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1. (Animals) Also called: diamondback terrapin or diamondback turtle any edible North American terrapin of the genus Malaclemys, esp M. terrapin, occurring in brackish and tidal waters and having diamond-shaped markings on the shell: family Emydidae
2. (Animals) a large North American rattlesnake, Crotalus adamanteus, having cream-and-grey diamond-shaped markings


(ˈdaɪ məndˌbæk, ˈdaɪ ə-)

1. bearing diamond-shaped marks on the back.
2. either of two large venomous rattlesnakes of the genus Crotalus having diamond-shaped markings on the back, C. adamanteus of the southeastern U.S., and C. atrox of the western U.S. and Mexico.
ThesaurusAntonymsRelated WordsSynonymsLegend:
Noun1.diamondback - large deadly rattlesnake with diamond-shaped markingsdiamondback - large deadly rattlesnake with diamond-shaped markings
rattler, rattlesnake - pit viper with horny segments at the end of the tail that rattle when shaken
References in periodicals archive ?
This vaccine was created specifically against venom from Western Diamondback rattlesnakes and is most effective against this snake's venom, but since venom from many other rattlesnakes is similar, this vaccine may also provide protection against venoms of the Prairie rattlesnake, Great Basic rattlesnake, Northern and Southern Pacific varieties, Sidewinder, Timber rattlesnake, Massasauga, and Copperhead.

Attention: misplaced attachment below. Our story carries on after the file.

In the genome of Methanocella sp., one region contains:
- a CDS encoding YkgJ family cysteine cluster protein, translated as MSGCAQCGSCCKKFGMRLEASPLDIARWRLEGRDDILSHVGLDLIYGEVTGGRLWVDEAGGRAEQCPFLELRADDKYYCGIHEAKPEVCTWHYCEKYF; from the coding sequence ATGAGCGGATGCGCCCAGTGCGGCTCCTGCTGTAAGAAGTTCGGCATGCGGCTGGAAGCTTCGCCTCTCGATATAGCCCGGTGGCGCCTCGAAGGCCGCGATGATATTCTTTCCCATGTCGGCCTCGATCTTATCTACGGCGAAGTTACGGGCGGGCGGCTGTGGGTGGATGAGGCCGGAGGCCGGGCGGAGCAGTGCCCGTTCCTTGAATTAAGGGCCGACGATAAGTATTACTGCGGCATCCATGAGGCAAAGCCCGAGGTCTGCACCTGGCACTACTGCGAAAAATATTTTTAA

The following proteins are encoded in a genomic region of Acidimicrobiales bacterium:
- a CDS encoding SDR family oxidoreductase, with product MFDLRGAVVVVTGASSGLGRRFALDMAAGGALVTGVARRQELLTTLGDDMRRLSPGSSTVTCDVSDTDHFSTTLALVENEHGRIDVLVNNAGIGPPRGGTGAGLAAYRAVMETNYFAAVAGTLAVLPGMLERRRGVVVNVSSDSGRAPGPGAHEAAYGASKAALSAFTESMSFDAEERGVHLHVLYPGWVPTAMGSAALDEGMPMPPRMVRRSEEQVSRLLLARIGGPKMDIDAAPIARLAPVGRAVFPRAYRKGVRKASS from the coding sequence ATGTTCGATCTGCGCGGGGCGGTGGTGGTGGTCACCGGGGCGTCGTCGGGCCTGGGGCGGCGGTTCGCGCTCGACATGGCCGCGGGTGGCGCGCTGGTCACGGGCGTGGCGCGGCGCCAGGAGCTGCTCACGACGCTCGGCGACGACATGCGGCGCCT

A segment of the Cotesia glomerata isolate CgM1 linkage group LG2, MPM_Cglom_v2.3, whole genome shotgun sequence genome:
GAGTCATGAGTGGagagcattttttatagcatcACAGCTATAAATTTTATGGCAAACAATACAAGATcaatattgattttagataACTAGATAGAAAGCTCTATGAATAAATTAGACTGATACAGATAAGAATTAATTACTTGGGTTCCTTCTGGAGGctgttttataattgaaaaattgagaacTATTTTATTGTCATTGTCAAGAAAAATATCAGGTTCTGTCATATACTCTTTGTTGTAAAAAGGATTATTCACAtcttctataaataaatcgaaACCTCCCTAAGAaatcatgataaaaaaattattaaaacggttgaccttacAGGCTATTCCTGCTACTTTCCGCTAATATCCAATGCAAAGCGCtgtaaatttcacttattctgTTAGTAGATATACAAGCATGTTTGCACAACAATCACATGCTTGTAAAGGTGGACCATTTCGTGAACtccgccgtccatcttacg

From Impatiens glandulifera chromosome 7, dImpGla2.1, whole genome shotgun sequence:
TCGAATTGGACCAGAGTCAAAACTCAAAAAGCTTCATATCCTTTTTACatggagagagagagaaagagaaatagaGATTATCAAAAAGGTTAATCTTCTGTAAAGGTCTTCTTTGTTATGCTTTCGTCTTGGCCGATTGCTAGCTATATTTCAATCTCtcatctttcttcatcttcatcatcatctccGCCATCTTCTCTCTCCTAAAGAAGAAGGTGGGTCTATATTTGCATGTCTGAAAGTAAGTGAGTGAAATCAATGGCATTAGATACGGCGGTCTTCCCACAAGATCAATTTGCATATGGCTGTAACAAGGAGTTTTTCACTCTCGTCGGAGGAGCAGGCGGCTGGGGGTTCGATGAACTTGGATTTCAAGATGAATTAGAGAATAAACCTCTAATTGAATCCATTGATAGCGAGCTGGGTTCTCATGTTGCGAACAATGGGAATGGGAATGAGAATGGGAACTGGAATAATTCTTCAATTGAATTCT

You're far safer dealing with crocodiles and western diamondback rattlesnakes than the executives and the producers and all those sharks in the big MGM building.
Diamondback rattlesnakes are indigenous to our part of southern Idaho.
The four poisonous snakes found throughout most of the peninsula are diamondback rattlesnakes, pigmy rattlesnakes, water moccasins and coral snakes.
It is unforgiving territory, and home to wild horses, boar, scorpions and diamondback rattlesnakes.
The group's campaign to outlaw "rattlesnake round-ups"-contests whereby hunters collect and kill as many snakes as they can in a year--has helped stem population declines of eastern diamondback rattlesnakes.
Discrimination between envenomated and nonenvenomated prey by western diamondback rattlesnakes (Crotalus atrox): Chemosensory consequences of venom.
They sat in two separate tubs, each with 75 Western Diamondback rattlesnakes, on the set of Guinness World Records: Primetime.